Monday, March 8, 2010

Prodigal God (3): Big Brother

Luke 15:25-32 "Now his elder son was in the field; and when he came and approached the house, he heard music and dancing. 26 He called one of the slaves and asked what was going on. 27 He replied, 'Your brother has come, and your father has killed the fatted calf, because he has got him back safe and sound.' 28 Then he became angry and refused to go in. His father came out and began to plead with him. 29 But he answered his father, 'Listen! For all these years I have been working like a slave for you, and I have never disobeyed your command; yet you have never given me even a young goat so that I might celebrate with my friends. 30 But when this son of yours came back, who has devoured your property with prostitutes, you killed the fatted calf for him!' 31 Then the father said to him, 'Son, you are always with me, and all that is mine is yours. 32 But we had to celebrate and rejoice, because this brother of yours was dead and has come to life; he was lost and has been found.'"

Prodigal God (3): Big Brother
03/07/2010 Bethany
Luke 15:25-32 (message)
Psalm 63 (call to worship)
Luke 13:1-9 (children)
Most of the time, when we look at this story, the story traditionally known as "The Parable of the Prodigal Son", we concentrate on the account of the younger brother. He disgraces his father and family, squanders his inheritance in riotous living, and returns home to an incredible and unexpected welcome. One old preacher described his prodigal days with the phrases, "he rambled, he scrambled, he gambled". As Tim Keller, the writer of The Prodigal God, says, "Yes, there’s someone who is spiritually lost." It is easy to label that as sinful, and it is clear that his welcome home is an act of grace. But if we stop there, we miss out on the cost of that grace and totally ignore one character in the story, the "big brother".

"Big brother"? The phrase conjures up images of control and conformity – the perfect terms for the life and spirituality of the older brother! Keller tells us that the big brother, like the little brother, is spiritually lost. No, he hasn’t "acted out". No, he hasn’t sown any "wild oats". Instead of sin keeping him from God, it is his righteousness that becomes the barrier. In the context of most of our focus on this story – on the younger brother – this comes as a startling, and perhaps offensive, statement: The older brother in the story is lost. So, let’s take this question first, and then examine the implications for our own lives.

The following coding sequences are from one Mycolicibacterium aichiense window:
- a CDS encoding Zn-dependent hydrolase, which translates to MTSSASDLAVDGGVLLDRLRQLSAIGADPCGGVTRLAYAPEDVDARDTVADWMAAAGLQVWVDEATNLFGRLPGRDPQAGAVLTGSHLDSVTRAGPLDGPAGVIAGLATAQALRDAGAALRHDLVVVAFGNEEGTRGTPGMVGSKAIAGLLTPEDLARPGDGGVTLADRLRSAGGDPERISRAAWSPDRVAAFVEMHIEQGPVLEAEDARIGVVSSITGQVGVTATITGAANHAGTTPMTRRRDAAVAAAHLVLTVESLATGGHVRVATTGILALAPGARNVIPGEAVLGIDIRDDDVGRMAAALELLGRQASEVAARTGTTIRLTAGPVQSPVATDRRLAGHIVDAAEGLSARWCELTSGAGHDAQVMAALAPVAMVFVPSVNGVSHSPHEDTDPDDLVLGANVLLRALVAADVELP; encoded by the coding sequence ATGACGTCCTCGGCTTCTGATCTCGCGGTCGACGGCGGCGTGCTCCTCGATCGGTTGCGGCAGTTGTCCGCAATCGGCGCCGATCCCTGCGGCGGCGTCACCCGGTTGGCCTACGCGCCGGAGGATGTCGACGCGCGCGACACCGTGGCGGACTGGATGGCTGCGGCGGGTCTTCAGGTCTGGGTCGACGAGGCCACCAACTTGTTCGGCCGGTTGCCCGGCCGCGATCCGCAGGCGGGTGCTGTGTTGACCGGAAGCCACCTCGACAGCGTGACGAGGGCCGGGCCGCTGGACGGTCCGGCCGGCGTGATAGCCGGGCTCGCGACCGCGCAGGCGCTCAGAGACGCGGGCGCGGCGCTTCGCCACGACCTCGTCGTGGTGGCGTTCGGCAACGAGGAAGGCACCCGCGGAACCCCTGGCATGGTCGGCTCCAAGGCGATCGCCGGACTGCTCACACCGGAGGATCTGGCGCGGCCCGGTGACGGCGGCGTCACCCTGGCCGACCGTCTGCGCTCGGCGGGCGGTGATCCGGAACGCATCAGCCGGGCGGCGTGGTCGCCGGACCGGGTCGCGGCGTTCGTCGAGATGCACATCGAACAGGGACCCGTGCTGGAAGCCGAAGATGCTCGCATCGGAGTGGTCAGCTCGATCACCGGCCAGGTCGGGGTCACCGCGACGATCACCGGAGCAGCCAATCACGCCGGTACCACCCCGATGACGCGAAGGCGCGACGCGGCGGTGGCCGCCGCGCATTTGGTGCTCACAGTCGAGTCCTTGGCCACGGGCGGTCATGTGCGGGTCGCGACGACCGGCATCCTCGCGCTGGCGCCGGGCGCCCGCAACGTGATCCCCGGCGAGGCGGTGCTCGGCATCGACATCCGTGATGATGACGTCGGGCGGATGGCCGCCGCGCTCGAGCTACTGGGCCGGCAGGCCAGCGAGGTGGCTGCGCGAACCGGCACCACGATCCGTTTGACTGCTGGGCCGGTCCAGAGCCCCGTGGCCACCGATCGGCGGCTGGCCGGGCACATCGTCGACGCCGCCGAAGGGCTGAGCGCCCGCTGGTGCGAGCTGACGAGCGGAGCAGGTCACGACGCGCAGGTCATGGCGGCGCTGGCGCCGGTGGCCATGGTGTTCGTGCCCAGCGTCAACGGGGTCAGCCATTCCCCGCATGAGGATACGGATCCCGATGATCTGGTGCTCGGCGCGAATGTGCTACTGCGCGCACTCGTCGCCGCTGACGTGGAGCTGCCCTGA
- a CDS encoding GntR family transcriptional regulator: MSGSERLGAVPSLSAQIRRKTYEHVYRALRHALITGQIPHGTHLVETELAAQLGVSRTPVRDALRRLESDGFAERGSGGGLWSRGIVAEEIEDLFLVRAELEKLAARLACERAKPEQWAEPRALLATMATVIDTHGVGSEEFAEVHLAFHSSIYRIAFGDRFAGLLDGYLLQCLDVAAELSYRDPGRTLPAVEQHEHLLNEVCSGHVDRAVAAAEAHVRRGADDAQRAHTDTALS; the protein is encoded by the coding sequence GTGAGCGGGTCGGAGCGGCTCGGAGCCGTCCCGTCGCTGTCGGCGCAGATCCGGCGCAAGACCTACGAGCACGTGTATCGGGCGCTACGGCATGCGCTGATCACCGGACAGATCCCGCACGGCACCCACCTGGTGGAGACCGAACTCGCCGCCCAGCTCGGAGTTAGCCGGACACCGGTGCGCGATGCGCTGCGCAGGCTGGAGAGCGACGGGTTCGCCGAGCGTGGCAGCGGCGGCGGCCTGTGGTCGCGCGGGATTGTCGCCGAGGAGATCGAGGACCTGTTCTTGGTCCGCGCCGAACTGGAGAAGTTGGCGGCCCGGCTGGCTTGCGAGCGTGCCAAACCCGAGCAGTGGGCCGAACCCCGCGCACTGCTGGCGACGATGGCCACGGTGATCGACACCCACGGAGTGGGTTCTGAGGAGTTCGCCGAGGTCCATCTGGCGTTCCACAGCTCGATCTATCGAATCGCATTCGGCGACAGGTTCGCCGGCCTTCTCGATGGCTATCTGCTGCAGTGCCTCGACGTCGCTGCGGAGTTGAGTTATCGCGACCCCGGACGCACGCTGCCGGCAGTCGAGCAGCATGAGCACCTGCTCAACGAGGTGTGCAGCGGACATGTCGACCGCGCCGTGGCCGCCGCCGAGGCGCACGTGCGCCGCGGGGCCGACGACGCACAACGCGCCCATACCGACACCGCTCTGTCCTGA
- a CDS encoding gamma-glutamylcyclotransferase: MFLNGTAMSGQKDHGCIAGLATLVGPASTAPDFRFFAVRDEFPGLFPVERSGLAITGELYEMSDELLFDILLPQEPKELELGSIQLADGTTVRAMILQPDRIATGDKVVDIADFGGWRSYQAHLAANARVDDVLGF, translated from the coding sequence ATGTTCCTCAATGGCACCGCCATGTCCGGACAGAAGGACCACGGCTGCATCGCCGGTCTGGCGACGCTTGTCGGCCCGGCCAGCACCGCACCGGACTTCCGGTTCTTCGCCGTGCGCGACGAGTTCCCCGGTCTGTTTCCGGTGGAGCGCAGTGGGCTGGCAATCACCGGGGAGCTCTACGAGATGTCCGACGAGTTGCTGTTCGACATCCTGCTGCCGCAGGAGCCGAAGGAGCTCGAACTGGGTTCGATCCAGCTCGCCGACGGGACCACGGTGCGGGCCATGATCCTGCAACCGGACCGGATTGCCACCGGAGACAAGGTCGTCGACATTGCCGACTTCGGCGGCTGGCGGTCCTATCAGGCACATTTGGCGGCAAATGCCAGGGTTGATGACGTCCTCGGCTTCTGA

There are several elements of the story that reveal the lostness of the older son. First, the son, in his argument with dad, says, "For all these years I’ve been working like a slave for you" (Luke 15.29). In the theology and story of Israel, this is a reference to Exodus, to Israel delivered from slavery in Egypt. Years after the Exodus, the prophet Jeremiah declares, in question form, "Is Israel a slave?" (Jeremiah 2.14). We are, Jeremiah asserts, delivered and saved people. We shouldn’t go back to slavery, we shouldn’t give up on grace. Yet, big brother, who should have been enjoying the grace of the father, is living like a slave. He needs to be delivered, he needs to be saved.

Second, over and over in the Scripture and in Jesus’ teaching, salvation and life in the kingdom of God is described as a feast or party. The prophet Isaiah promises, "On this mountain the LORD of hosts will make for all peoples a feast of rich food" (Isaiah 25.6). When Jesus eats his last Passover meal (a celebration of the Exodus deliverance) with his disciples, he says, "I have eagerly desired to eat this Passover with you before I suffer, for I tell you I will not eat it until it is fulfilled in the kingdom of God" (Luke 22:15-16). And, here in Luke 15, we are twice told of the "joy in heaven" over "one sinner who repents". What’s going on at the feast of the father? They are rejoicing over "one sinner who repents" . . . it’s an image of heaven! And the big brother is outside, refusing to go in, arguing with dad.

One of the great questions we were asking on Thursday night at our Lenten dinner discussion was, "Why was the big brother so unhappy that his brother had returned?" It is obvious to me that the folks who ask that question just aren’t big brothers, in the sense of this story, or, if they ever were big brothers, they got over it. Good for them. But when I hear this story, as often as I read it, I respond to the younger brother with indignation and disgust. He’s arrogant, rude, shameless, self-absorbed, out of control, stupid, lacking discipline. Good riddance! My heart doesn’t break for him, I don’t find myself moved with love or compassion. Dad is far too nice. I’d be saying, "Don’t let the door hit you on the way out."